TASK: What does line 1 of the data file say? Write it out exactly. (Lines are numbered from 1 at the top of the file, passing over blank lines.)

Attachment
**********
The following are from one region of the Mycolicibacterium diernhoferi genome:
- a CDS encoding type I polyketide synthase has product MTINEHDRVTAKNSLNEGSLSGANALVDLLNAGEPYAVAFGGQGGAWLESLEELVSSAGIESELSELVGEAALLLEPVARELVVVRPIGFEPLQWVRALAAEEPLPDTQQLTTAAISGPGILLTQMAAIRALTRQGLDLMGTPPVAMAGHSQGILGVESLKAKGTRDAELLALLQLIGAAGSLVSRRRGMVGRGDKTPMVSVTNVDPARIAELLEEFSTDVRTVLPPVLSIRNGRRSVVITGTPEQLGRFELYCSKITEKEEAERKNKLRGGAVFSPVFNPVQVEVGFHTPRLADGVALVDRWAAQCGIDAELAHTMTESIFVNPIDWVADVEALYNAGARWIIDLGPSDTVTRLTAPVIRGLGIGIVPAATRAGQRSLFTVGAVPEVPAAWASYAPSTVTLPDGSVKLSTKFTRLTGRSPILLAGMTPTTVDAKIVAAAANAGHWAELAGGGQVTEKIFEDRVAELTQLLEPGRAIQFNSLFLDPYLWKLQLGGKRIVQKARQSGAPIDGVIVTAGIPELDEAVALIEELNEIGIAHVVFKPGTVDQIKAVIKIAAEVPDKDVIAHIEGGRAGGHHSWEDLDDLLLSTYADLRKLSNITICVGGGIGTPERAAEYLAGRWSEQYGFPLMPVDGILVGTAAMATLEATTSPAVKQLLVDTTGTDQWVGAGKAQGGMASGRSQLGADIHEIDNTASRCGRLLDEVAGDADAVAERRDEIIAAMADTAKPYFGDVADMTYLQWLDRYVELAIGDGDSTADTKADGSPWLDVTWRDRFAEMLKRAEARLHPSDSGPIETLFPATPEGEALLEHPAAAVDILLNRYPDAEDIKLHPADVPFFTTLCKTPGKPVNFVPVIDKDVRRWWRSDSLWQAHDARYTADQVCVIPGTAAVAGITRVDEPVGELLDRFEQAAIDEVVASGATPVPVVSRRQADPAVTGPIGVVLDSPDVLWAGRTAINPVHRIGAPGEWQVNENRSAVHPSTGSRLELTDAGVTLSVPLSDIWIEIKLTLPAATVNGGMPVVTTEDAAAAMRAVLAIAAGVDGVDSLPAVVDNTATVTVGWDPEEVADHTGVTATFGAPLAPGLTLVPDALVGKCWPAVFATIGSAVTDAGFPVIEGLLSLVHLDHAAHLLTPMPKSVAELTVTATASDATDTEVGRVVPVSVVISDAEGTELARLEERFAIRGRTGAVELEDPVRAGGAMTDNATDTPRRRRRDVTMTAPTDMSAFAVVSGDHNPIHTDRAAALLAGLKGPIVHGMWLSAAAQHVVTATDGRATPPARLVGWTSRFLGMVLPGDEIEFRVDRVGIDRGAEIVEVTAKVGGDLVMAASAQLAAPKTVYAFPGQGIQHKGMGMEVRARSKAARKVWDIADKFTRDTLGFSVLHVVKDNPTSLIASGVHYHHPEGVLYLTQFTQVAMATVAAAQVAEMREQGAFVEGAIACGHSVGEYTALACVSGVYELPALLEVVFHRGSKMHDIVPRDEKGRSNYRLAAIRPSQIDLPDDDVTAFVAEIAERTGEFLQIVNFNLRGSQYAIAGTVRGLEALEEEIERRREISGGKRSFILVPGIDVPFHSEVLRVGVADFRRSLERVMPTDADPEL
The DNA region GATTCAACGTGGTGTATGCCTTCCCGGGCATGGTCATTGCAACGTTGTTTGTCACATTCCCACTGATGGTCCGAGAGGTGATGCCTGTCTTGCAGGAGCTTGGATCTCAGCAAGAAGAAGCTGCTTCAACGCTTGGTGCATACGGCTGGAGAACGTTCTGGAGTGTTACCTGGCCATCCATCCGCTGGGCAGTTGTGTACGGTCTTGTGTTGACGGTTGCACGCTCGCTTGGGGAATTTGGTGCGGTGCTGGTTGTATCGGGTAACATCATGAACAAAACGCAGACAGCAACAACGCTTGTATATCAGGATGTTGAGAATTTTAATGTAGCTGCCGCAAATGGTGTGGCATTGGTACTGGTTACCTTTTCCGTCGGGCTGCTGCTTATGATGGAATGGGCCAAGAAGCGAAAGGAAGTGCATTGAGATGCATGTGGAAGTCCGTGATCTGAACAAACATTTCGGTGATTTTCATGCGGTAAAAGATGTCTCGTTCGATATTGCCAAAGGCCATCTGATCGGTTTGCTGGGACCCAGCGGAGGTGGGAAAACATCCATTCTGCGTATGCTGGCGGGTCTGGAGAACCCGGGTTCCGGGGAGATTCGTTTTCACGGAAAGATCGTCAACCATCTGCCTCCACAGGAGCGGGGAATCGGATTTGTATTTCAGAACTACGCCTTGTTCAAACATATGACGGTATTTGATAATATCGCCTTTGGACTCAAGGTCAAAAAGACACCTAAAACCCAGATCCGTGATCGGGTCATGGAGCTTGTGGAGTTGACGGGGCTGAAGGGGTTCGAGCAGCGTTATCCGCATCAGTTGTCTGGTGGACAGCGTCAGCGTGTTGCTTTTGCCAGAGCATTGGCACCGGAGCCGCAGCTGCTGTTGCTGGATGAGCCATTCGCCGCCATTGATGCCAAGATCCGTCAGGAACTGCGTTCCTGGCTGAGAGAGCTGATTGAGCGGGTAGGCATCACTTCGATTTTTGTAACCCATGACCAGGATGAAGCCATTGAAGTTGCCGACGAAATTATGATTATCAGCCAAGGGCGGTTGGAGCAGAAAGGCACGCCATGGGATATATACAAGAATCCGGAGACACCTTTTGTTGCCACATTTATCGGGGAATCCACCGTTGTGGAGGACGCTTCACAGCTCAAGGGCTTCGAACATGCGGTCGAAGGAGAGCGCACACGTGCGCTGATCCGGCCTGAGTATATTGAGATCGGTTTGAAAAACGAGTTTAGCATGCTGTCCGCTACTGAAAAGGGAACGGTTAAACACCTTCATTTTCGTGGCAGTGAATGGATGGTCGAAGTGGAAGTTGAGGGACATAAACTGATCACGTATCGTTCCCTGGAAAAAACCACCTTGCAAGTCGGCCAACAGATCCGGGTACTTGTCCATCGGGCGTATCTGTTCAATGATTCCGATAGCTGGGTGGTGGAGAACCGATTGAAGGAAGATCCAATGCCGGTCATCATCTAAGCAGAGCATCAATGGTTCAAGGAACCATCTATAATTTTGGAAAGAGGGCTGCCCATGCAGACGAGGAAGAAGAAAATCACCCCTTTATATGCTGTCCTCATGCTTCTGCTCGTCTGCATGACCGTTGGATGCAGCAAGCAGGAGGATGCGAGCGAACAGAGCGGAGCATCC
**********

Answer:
The following are from one region of the Mycolicibacterium diernhoferi genome: